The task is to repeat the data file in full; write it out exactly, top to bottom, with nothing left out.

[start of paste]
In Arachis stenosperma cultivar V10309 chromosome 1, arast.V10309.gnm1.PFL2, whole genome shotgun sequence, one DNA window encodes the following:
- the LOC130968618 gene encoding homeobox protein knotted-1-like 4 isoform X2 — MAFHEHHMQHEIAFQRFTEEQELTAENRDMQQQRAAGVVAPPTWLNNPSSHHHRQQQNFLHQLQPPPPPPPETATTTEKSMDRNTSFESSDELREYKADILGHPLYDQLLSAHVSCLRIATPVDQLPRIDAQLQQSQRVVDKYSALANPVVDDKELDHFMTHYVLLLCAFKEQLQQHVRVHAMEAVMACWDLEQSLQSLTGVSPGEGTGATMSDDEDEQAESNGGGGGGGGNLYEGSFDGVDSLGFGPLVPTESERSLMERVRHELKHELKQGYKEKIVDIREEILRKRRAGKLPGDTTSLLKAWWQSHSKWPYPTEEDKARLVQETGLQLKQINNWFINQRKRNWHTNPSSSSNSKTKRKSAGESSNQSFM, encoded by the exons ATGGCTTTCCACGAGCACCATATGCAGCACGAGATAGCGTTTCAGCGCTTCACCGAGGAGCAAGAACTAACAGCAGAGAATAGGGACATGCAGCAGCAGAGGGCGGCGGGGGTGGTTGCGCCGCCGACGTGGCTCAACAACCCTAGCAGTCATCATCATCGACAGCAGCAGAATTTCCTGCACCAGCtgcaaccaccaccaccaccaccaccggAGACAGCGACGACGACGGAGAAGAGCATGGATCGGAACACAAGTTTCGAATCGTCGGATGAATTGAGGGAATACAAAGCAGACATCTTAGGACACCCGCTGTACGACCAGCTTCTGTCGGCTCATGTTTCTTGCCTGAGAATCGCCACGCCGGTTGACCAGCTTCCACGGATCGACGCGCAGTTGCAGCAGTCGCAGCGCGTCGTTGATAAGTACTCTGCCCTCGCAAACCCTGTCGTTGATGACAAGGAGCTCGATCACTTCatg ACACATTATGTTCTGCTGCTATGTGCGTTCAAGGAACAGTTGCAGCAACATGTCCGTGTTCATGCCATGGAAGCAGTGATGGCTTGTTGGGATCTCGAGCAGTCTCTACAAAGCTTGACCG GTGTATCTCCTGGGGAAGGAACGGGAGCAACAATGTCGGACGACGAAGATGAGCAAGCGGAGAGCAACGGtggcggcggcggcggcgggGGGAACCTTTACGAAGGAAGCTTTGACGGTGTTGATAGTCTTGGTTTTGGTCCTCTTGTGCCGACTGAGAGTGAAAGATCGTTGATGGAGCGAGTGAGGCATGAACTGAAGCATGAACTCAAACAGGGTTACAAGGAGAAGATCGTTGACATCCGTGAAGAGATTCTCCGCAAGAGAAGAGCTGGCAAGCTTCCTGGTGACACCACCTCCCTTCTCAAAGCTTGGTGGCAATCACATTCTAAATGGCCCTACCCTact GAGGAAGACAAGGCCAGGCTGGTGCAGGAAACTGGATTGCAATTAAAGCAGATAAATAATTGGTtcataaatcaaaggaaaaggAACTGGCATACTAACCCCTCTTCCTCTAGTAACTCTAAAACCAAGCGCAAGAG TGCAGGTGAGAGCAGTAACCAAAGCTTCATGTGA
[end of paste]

In Arachis stenosperma cultivar V10309 chromosome 1, arast.V10309.gnm1.PFL2, whole genome shotgun sequence, one DNA window encodes the following:
- the LOC130968618 gene encoding homeobox protein knotted-1-like 4 isoform X2 — MAFHEHHMQHEIAFQRFTEEQELTAENRDMQQQRAAGVVAPPTWLNNPSSHHHRQQQNFLHQLQPPPPPPPETATTTEKSMDRNTSFESSDELREYKADILGHPLYDQLLSAHVSCLRIATPVDQLPRIDAQLQQSQRVVDKYSALANPVVDDKELDHFMTHYVLLLCAFKEQLQQHVRVHAMEAVMACWDLEQSLQSLTGVSPGEGTGATMSDDEDEQAESNGGGGGGGGNLYEGSFDGVDSLGFGPLVPTESERSLMERVRHELKHELKQGYKEKIVDIREEILRKRRAGKLPGDTTSLLKAWWQSHSKWPYPTEEDKARLVQETGLQLKQINNWFINQRKRNWHTNPSSSSNSKTKRKSAGESSNQSFM, encoded by the exons ATGGCTTTCCACGAGCACCATATGCAGCACGAGATAGCGTTTCAGCGCTTCACCGAGGAGCAAGAACTAACAGCAGAGAATAGGGACATGCAGCAGCAGAGGGCGGCGGGGGTGGTTGCGCCGCCGACGTGGCTCAACAACCCTAGCAGTCATCATCATCGACAGCAGCAGAATTTCCTGCACCAGCtgcaaccaccaccaccaccaccaccggAGACAGCGACGACGACGGAGAAGAGCATGGATCGGAACACAAGTTTCGAATCGTCGGATGAATTGAGGGAATACAAAGCAGACATCTTAGGACACCCGCTGTACGACCAGCTTCTGTCGGCTCATGTTTCTTGCCTGAGAATCGCCACGCCGGTTGACCAGCTTCCACGGATCGACGCGCAGTTGCAGCAGTCGCAGCGCGTCGTTGATAAGTACTCTGCCCTCGCAAACCCTGTCGTTGATGACAAGGAGCTCGATCACTTCatg ACACATTATGTTCTGCTGCTATGTGCGTTCAAGGAACAGTTGCAGCAACATGTCCGTGTTCATGCCATGGAAGCAGTGATGGCTTGTTGGGATCTCGAGCAGTCTCTACAAAGCTTGACCG GTGTATCTCCTGGGGAAGGAACGGGAGCAACAATGTCGGACGACGAAGATGAGCAAGCGGAGAGCAACGGtggcggcggcggcggcgggGGGAACCTTTACGAAGGAAGCTTTGACGGTGTTGATAGTCTTGGTTTTGGTCCTCTTGTGCCGACTGAGAGTGAAAGATCGTTGATGGAGCGAGTGAGGCATGAACTGAAGCATGAACTCAAACAGGGTTACAAGGAGAAGATCGTTGACATCCGTGAAGAGATTCTCCGCAAGAGAAGAGCTGGCAAGCTTCCTGGTGACACCACCTCCCTTCTCAAAGCTTGGTGGCAATCACATTCTAAATGGCCCTACCCTact GAGGAAGACAAGGCCAGGCTGGTGCAGGAAACTGGATTGCAATTAAAGCAGATAAATAATTGGTtcataaatcaaaggaaaaggAACTGGCATACTAACCCCTCTTCCTCTAGTAACTCTAAAACCAAGCGCAAGAG TGCAGGTGAGAGCAGTAACCAAAGCTTCATGTGA